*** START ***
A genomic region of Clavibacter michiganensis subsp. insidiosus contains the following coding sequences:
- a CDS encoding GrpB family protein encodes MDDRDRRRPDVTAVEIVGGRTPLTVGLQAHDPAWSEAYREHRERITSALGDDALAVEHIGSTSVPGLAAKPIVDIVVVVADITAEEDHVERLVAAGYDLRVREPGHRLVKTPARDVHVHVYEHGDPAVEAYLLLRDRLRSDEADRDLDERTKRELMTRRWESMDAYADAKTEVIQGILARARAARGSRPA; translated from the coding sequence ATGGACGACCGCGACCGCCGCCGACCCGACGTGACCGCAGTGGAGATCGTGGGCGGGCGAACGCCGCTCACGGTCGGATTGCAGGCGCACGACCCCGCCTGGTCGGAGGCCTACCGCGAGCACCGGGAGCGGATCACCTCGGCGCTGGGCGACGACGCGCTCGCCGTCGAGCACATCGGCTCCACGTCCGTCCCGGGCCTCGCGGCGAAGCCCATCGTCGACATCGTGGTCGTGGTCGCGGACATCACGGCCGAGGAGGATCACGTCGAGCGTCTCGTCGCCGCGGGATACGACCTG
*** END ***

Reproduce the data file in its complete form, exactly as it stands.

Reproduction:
A genomic region of Clavibacter michiganensis subsp. insidiosus contains the following coding sequences:
- a CDS encoding GrpB family protein encodes MDDRDRRRPDVTAVEIVGGRTPLTVGLQAHDPAWSEAYREHRERITSALGDDALAVEHIGSTSVPGLAAKPIVDIVVVVADITAEEDHVERLVAAGYDLRVREPGHRLVKTPARDVHVHVYEHGDPAVEAYLLLRDRLRSDEADRDLDERTKRELMTRRWESMDAYADAKTEVIQGILARARAARGSRPA; translated from the coding sequence ATGGACGACCGCGACCGCCGCCGACCCGACGTGACCGCAGTGGAGATCGTGGGCGGGCGAACGCCGCTCACGGTCGGATTGCAGGCGCACGACCCCGCCTGGTCGGAGGCCTACCGCGAGCACCGGGAGCGGATCACCTCGGCGCTGGGCGACGACGCGCTCGCCGTCGAGCACATCGGCTCCACGTCCGTCCCGGGCCTCGCGGCGAAGCCCATCGTCGACATCGTGGTCGTGGTCGCGGACATCACGGCCGAGGAGGATCACGTCGAGCGTCTCGTCGCCGCGGGATACGACCTG